Reply
  16. Leslie

    Have you all seen the window clings that adheres to your windows? They are opaque, so for the most part, humans don’t see them. The birds can see it and steers them clear of glass windows and doors. You can get them on line, National Wildlife has them or farm supply/ hardware stores. I have 4 sliders that go out onto our deck and they have helped with birds not flying into them.

    Reply
  17. Gloria B.

    What a beautiful bird! Lucky he flew into your home.

    Jessica, best to you through your treatment. (From another survivor).

    Diane, Happy Birthday to Pete!

    Happy Mother’s Day to all.

    Reply
  18. Luci

    I really enjoyed seeing your pictures of the grosbeak. They started visiting at my feeder a couple of years ago, and they usually stay for the month of April. The males show up a week or two before the females, and it is such a treat every time they come to Georgia. They have turned into one of my favorites, next to the glorious cardinals.

    Reply
  19. Minnie Homans

    I have many grossbeaks at mt feeder also. I had three orioles at me feeder at once. They are so beautiful. I put out some grape jelly and I saw them feeding on that too. I also have hummers and the wrens are back. They are checking out my wren houses. I hope they will stay. I love to hear them sing. I also have a suet feeder out and the birds are waiting in line to feed on it.NW indiana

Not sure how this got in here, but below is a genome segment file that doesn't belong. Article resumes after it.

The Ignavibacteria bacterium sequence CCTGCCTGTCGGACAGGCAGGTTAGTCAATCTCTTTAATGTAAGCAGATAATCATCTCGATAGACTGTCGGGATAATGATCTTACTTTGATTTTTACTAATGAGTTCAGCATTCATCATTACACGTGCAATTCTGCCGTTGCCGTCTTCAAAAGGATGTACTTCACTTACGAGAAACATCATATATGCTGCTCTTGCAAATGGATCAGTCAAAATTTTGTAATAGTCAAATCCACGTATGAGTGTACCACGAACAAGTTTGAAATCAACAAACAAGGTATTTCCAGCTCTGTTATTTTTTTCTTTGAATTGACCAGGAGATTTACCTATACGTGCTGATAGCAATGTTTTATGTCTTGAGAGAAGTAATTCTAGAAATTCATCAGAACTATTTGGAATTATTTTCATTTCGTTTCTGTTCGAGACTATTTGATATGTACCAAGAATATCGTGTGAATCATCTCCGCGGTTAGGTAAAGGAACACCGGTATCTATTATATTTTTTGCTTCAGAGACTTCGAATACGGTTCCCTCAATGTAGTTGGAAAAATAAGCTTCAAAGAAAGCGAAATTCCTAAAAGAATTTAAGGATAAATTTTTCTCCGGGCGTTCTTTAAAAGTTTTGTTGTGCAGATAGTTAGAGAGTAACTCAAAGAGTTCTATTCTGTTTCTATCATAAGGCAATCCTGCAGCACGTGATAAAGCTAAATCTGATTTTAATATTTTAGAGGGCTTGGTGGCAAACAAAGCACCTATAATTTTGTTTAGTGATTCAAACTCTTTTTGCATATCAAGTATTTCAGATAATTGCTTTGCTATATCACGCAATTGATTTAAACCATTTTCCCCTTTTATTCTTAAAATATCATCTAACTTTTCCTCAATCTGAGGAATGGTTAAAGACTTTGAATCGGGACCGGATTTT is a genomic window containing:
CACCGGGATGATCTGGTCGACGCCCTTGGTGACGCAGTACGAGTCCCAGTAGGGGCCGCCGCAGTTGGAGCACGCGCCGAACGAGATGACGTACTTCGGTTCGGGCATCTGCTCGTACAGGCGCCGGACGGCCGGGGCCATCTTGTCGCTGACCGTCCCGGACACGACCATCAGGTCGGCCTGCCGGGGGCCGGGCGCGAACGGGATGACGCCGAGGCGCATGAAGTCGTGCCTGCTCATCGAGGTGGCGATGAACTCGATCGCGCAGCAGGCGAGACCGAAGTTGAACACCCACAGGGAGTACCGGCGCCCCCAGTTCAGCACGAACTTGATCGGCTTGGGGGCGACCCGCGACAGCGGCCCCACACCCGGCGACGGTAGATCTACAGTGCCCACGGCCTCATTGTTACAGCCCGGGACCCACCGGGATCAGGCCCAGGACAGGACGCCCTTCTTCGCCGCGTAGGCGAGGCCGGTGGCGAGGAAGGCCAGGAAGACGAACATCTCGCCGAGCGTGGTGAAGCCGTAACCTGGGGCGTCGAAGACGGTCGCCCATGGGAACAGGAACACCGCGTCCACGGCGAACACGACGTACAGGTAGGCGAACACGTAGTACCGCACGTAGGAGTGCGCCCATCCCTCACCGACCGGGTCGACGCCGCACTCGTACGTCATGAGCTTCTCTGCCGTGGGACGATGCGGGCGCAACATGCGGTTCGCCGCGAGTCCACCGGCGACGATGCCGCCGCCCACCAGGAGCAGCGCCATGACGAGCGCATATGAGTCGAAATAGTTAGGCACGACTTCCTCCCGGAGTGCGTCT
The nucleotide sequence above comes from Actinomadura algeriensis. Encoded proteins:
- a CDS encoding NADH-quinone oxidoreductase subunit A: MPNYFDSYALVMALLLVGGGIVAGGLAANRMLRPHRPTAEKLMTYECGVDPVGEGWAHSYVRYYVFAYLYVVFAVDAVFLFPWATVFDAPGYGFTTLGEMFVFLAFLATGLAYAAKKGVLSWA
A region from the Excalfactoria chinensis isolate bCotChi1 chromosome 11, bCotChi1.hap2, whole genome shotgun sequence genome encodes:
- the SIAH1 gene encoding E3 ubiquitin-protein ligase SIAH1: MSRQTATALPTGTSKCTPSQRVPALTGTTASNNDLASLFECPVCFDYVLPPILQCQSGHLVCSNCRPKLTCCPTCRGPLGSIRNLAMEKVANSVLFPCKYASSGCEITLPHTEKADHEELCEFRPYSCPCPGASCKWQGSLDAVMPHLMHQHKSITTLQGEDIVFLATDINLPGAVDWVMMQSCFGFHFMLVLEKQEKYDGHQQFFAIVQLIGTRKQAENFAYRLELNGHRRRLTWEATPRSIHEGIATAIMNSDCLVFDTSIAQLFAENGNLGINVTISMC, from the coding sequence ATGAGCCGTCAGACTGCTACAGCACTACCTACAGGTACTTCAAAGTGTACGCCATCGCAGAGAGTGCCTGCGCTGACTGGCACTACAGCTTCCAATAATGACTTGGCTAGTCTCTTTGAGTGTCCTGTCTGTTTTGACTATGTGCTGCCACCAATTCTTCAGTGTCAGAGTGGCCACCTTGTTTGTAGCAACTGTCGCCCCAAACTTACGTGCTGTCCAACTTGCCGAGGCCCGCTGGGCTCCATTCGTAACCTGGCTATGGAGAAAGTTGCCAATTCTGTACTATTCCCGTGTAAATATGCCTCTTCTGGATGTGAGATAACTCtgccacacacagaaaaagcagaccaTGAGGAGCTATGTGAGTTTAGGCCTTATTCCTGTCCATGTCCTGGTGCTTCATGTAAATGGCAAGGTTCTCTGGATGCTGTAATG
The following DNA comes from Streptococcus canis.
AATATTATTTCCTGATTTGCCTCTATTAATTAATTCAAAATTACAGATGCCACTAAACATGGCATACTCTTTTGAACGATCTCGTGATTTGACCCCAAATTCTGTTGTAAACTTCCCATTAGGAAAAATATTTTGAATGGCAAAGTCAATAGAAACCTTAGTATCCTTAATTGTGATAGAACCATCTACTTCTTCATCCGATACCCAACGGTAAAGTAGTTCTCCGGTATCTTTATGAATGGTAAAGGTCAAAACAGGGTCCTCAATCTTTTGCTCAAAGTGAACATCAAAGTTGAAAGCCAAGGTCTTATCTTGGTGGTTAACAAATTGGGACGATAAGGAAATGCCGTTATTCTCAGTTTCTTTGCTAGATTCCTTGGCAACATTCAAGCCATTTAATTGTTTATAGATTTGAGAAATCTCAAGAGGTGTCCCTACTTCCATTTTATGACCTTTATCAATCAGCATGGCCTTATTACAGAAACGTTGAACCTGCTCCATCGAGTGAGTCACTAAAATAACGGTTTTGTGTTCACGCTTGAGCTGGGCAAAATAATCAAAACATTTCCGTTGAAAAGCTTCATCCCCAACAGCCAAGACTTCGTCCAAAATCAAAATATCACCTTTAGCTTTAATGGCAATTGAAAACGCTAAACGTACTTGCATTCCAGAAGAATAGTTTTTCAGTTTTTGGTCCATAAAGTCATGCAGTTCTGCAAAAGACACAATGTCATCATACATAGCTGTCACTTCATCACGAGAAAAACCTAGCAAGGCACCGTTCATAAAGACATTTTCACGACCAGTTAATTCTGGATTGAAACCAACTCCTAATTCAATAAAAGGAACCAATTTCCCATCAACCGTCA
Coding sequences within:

Reply
  20. Felicia Hamlin

    Mary, this month we saw a Rose Breasted Grossbeak, only the second time we have seen one. They are beautiful and I wish we saw more.

    Reply
  21. Polly Perkins

    So glad the grosbeak survived. They are my favorite bird also. They stay here all summer and I love them. The birds have been very hungry this spring with all the cold rainy weather. We have had Baltimore Orioles for several years but this year we have Orchard Orioles as well. So many beautiful birds. Some of them just migrate through in the spring. My neighbors have seen an Indigo bunting but not me! I keep watching for them but no success. Another neighbor saw a Scarlet Tanager but not me! Too many doctors appts lately. Having surgery on my neck June 7. Looking forward to relief soon.

    Reply
    1. CountryThreads Post author

      Polly Perkins – the grosbeaks do not stay for the summer so I have to enjoy them the next few days. I have had both types of orioles and in the past I’ve had indigo buntings but none last year. Reed had a summer tanager last week but it was injured or something because he was able to walk up to it and the next day he found it dead. The sweet boy buried it.
      Neck surgery? Are you in pain?

      Reply